Gollancz Fantasy Masterworks, 2005, 456p. First published 1992.
As I posted in my review of the same author’s Air (or Have Not Have) I didn’t much take to Ryman’s earlier (short) works. I remember Colin Greenland at an Eastercon pointing this book out and saying, “You’ll have read this.” I shook my head and said I had a blind spot where Ryman was concerned. He seemed taken aback. When I saw this recently in a second–hand bookshop I thought I might give it a whirl.
Following her mother’s death a young girl called Dorothy, along with her dog, goes to live with her Aunty Em in Kansas. Any similarity to a well-known film (and slightly lesser known book) is entirely intended. Was is suffused with references to them. But this is no mere retread. Ryman takes the opportunity to illuminate life in late nineteenth century Kansas and so contrast his realistic approach to the smoothed out film version.
Dorothy Gael’s life in her new home is harsh – and unremitting. She does not get transported by a tornado to a more colourful world. Moreover, there are enough wicked witches in our own to suffice for anyone – and not only witches. Dorothy’s lack of understanding of her new environment only exacerbates her estrangement. The main focus of the book is on Dorothy’s experiences but there are chapters setting out Judy Garland’s life as viewed by herself as a child, by her make-up artist on The Wizard of Oz and by her mother after her success, with quotes at chapter heads from various sources commenting on the making of the film, the book on which it was based or the history of Kansas. Topping and tailing it all is the tale of a 1980s (HIV positive) actor trying to find traces of Dorothy Gael in historical documents.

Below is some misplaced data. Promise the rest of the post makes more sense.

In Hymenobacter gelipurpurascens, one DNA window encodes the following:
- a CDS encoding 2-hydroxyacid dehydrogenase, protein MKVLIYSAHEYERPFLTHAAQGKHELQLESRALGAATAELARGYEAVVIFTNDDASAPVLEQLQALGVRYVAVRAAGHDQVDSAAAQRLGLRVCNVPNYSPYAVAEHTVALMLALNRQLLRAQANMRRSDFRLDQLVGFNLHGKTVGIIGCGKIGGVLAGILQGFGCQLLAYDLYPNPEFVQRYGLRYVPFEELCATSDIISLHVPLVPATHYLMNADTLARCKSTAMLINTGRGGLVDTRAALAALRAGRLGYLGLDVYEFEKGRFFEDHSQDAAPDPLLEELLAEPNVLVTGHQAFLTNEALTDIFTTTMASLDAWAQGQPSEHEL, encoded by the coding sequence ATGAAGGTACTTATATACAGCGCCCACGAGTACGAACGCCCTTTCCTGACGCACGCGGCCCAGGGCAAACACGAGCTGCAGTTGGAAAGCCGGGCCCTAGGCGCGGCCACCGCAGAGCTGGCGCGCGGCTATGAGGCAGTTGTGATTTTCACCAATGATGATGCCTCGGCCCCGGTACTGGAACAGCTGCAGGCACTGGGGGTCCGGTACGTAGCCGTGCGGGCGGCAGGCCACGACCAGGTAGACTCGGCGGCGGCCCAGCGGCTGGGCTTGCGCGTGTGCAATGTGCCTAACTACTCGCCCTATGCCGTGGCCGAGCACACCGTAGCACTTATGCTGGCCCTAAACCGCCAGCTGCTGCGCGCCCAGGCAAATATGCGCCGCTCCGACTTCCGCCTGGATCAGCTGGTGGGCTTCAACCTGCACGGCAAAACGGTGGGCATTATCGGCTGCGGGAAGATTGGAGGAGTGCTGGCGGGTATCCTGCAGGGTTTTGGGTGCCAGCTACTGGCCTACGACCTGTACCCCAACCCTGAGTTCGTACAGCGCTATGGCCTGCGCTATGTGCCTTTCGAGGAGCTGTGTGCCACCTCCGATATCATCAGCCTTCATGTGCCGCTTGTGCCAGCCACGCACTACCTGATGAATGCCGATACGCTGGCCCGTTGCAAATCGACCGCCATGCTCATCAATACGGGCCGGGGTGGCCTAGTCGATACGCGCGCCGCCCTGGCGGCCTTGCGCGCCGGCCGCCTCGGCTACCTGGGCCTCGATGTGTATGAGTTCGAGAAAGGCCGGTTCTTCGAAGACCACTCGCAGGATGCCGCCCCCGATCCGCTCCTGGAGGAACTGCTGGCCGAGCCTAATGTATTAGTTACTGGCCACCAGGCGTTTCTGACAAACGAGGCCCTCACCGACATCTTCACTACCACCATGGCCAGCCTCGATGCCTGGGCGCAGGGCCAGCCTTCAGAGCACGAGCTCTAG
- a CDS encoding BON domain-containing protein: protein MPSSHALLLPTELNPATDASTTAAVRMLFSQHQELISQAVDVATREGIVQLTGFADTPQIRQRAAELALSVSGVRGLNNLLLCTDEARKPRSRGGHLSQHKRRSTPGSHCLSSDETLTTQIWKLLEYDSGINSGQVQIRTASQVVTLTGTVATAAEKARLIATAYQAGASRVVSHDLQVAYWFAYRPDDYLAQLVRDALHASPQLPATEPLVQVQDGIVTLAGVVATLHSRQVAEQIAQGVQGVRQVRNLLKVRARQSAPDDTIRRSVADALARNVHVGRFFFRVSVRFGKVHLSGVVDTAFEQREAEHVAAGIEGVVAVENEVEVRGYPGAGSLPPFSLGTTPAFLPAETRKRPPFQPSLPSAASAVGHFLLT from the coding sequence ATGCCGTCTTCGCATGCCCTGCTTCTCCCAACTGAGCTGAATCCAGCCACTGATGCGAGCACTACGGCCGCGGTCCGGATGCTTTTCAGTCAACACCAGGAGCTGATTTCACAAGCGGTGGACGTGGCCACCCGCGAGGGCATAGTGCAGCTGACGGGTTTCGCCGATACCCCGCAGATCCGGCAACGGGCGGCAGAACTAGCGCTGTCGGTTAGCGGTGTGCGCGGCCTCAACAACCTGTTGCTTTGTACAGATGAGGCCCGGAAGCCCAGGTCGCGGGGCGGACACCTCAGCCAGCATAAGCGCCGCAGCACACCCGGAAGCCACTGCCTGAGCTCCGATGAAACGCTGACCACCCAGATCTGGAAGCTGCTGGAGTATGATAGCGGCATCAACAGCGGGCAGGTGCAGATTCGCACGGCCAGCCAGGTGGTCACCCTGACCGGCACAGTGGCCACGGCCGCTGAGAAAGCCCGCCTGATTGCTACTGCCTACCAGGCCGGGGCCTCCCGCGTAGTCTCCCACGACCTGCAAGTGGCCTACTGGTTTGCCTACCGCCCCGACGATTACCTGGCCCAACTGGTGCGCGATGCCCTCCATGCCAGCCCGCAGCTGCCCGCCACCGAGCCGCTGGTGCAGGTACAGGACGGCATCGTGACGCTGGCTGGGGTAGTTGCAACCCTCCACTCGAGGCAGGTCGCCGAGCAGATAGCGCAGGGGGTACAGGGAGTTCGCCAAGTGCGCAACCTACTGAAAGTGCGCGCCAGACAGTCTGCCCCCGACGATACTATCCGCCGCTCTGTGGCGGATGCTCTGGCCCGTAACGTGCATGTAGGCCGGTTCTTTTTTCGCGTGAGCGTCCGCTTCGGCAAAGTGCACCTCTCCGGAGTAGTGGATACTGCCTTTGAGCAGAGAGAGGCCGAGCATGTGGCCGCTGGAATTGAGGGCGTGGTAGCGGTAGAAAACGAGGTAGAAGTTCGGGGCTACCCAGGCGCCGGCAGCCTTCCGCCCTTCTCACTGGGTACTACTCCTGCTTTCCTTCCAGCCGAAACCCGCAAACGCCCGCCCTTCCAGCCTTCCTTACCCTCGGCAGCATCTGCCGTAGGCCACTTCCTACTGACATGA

Ryman’s imagining of Dorothy’s story has her surviving into the 1950s where, as a troublesome inmate of a home, she is befriended by a young man who goes on to a successful career in counselling (and one of whose later clients is the actor.) Dorothy tells him, “People are the only thing that can make you feel lonely,” and that Was is “a place you can step in and out of. It’s always there.”
Yet Fantasy comes to the book late. For the most part the tone is resolutely realistic and until very near the end any intrusion of the strange can be taken as imagination or illusion.
In what is perhaps a touch of overkill Ryman has The Wonderful Wizard of Oz’s author, L Frank Baum, encounter Dorothy while employed as a supply (Ryman uses the term substitute) teacher – but it does precipitate a further deterioration of Dorothy’s young life. After this, “Dorothy needed magic….. She began to have another fantasy… walking backwards through the years… back home… away from Is into the land of Was.”
As a re-examination of, a commentary on, the mythology of Oz, this is a fine work. It’s also a damn good read.
Ryman’s afterword, where he discourses on the relative utilities of realism and fantasy, of the necessary distinction between history and fantasy, is also worth a look.
Pedant’s corner. Apart from the USian in which the whole book was produced, it was page 246 before I came across an irritant – laying instead of lying, which occurred once more. Unusually, I didn’t spot any typos. This may be because the book is a reprint.